Here is Bulletin_2015-06-28.
1. Remember this Day: Today is June 26th. It is the feast of St. Josemaria Escriva. My wife and I began today with Mass at St. John the Baptist in Front Royal. We heard the story of a great saint and we received the Holy Eucharist. As a family with the blessing of spiritually faithful grown children and a growing number of grandchildren, we are often together. But, if they can not be with us, and if it is just the two of us at Mass, you can be sure that they are with us in spirit as we pray for them.
Today is June 26th. It is the day when my wife and I realized how we and our children and grandchildren will be put to the test. Today’s Supreme Court ruling did not impart a right. Only God can do that. But, the Supreme Court did impose a burden on all Catholics who believe in and follow the the teaching of the Church on family and marriage.
Today is June 26th. When I sat down to compose this post I encountered the multi-color banner you see above at the WordPress site. This banner is merely a precursor of what we can expect. On July 4th, 1776, our founding fathers decided that they had suffered under tyranny for too long and declared their independence from England. This July 4th, we, the Church Militant in America, will be preparing to suffer the tyranny and persecution that is coming. Will our Church leaders and our pastors be ready? – Where were their voices prior to this day? Will our Pastor be able to lead his flock through this coming storm or, will the flock at St. Peter’s become the spiritually homeless? At least the Sheep in Exile have some hope.
2. More Flags: Speaking of homelessness, our Pastor is so methodical in his approach to the use of flags. In our post Rules and Tools for Radical Pastor’s #7 – Flags and Imbalance, Father, without attribution, (is that plagiarism?) once more went to that paragon of journalism German Lopez and borrowed some more drivel about homelessness:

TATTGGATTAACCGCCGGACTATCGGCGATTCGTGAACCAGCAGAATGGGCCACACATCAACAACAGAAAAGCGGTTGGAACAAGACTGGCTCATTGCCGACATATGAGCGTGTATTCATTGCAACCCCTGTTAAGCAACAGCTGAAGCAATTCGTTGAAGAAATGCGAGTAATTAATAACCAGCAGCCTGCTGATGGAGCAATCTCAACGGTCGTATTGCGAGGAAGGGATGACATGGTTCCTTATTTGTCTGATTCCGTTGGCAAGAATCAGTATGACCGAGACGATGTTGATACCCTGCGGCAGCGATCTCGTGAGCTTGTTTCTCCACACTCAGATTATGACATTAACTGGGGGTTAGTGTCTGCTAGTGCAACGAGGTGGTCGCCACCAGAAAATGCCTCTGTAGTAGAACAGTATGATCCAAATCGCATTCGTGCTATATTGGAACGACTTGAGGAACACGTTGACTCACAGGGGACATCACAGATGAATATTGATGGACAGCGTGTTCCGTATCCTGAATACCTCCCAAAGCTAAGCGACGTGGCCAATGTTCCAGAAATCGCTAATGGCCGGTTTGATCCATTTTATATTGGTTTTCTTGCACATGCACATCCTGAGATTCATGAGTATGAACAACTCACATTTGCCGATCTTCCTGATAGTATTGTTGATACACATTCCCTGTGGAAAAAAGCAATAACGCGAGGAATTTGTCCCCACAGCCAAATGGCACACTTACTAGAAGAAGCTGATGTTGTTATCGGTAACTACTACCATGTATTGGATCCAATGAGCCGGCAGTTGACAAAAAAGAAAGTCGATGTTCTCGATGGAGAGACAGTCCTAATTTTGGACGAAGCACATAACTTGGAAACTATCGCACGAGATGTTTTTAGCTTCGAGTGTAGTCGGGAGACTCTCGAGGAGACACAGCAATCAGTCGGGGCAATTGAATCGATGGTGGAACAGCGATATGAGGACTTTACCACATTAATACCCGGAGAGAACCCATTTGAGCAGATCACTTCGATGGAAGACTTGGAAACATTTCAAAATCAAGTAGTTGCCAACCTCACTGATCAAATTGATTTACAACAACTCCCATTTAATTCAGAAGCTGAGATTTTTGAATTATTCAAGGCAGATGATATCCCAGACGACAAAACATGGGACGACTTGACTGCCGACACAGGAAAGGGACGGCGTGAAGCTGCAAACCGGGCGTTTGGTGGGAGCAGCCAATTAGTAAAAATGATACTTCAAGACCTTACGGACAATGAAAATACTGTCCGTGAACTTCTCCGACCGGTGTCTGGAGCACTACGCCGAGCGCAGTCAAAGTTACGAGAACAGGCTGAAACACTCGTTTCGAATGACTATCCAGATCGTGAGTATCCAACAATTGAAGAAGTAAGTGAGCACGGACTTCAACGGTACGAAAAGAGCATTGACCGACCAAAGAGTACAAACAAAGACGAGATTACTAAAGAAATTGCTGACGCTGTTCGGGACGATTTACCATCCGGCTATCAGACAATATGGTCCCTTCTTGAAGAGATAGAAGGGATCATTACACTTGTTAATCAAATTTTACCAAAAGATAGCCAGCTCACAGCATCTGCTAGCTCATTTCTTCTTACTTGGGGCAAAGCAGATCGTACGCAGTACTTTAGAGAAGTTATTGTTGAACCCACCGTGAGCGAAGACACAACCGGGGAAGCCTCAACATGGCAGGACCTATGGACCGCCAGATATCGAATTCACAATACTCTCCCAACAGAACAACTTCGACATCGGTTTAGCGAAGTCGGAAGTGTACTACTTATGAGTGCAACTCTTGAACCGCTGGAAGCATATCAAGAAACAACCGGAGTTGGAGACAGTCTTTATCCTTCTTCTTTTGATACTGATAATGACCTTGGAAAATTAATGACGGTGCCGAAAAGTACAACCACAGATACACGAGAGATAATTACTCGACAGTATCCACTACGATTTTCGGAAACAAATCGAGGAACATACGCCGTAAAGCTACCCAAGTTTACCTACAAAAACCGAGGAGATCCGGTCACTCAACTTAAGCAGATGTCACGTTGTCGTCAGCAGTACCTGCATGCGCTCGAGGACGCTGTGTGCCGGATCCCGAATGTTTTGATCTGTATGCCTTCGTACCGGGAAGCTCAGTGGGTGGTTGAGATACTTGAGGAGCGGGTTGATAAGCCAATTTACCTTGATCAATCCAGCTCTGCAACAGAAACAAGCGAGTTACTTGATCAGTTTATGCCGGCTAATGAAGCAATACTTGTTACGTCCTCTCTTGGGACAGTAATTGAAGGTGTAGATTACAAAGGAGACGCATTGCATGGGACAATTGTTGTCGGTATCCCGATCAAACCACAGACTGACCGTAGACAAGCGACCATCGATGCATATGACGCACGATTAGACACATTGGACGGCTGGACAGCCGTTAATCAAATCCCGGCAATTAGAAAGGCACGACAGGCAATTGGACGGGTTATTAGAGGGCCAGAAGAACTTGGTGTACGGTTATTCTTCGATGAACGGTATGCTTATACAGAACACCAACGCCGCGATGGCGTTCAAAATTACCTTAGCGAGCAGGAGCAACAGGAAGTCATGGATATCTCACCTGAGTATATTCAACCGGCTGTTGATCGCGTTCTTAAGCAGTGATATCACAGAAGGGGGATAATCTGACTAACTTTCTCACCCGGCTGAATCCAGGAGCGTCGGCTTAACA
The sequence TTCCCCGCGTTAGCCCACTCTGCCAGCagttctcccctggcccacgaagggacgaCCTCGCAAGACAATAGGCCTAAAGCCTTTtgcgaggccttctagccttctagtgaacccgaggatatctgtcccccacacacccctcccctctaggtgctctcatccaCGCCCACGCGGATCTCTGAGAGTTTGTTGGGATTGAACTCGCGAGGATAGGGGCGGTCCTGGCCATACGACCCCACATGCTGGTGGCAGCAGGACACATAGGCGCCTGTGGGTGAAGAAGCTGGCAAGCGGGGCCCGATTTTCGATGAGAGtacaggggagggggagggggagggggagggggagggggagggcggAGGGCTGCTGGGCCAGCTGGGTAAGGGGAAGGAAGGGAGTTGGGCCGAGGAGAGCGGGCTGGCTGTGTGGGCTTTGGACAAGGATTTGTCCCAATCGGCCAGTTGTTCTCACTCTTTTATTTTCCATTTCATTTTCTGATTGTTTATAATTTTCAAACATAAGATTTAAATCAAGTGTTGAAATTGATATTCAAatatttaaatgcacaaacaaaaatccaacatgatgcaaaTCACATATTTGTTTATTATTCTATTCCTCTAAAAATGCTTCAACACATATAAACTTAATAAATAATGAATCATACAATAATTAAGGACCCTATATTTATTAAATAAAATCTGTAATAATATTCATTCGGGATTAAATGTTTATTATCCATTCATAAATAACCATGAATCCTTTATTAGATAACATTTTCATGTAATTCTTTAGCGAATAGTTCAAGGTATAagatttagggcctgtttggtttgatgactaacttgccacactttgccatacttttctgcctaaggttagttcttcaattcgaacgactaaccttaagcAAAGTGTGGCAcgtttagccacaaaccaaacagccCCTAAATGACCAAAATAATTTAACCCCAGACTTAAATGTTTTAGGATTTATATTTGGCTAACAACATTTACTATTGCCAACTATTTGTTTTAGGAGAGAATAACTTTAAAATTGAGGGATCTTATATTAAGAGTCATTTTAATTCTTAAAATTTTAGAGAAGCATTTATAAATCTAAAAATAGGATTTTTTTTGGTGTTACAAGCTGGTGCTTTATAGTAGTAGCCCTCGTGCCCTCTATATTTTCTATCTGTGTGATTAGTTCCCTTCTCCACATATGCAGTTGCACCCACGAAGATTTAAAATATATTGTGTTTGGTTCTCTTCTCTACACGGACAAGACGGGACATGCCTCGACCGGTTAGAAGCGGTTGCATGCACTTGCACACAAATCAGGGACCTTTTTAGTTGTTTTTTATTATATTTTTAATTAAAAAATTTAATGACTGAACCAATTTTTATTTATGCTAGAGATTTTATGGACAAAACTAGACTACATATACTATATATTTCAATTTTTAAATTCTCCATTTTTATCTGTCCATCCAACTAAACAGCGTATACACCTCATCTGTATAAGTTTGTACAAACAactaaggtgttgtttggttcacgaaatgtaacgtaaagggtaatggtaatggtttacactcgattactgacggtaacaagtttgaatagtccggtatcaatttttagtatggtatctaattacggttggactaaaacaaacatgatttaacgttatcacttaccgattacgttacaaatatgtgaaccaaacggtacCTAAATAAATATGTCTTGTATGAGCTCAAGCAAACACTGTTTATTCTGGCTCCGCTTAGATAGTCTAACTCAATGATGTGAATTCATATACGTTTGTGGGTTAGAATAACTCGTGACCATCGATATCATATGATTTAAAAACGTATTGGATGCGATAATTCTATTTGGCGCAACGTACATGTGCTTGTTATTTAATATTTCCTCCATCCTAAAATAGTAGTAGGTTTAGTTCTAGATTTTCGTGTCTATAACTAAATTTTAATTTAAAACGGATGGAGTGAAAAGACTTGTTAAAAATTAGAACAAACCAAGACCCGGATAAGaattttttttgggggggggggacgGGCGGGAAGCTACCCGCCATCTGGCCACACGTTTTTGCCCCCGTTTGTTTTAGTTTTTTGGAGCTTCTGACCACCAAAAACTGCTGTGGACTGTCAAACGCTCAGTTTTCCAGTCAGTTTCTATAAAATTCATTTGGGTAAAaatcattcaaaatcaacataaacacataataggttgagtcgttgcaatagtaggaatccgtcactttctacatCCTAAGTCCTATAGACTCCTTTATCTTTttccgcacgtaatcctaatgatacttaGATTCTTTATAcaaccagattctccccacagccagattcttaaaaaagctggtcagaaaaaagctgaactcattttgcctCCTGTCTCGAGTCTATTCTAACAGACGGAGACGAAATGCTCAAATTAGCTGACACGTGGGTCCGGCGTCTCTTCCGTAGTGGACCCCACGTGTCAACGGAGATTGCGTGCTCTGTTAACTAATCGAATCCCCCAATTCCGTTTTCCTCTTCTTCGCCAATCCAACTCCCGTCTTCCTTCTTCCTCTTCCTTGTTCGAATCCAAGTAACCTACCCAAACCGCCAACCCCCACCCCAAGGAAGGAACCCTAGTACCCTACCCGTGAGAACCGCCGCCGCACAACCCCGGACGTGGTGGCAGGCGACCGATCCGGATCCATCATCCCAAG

Myth About Homelessness In America
Getting a job will keep someone out of homelessness. The National Low Income Housing Coalition found a full-time minimum wage worker would have to work between 69 and 174 hours a week, depending on the state, to pay for an “affordable” two-bedroom rental unit (the federal government defines affordable as 30 percent of a person’s income). A full-time minimum wage worker couldn’t afford a one- or two-bedroom apartment at Fair Market Rent, a standard set by the federal government.
So, now Father has moved on and taken Myth #2 from German Lopez’ list of 11 myths. Any guesses what next week’s bulletin will have? Our guess is Myth #3: Homelessness is long-term problem. — Father, if your reading this post, this is your opportunity to throw us a curve ball next week.
Obviously, “homelessness” is on Father’s mind. Do you think that the Rappahannock Clergy Association is moving toward identifying Rappahannock County’s severe homelessness problem and seeking ways to solve that problem? By the way, do you think that People Inc. might be trying to find property at another stupid location and push the County government for it to be turned into affordable housing for the homeless?
Based on today’s Supreme Court decision, I will once again give you Mr. Lopez’ statement about himself.
“I write a lot — usually about the criminal justice system, drug policy, and LGBT issues.”
3. Remember this Day: Today is June 26th. My wife and I came to Rappahannock County from Idaho. We wanted to live in a place where we could pray and play with our grandchildren as Catholics do – close to the Eucharist and in freedom. In a sense, however, we remain homeless, spiritually homeless and we see our freedoms eroding. That is a problem that the Rappahannock Clergy Association and People Inc. can never solve.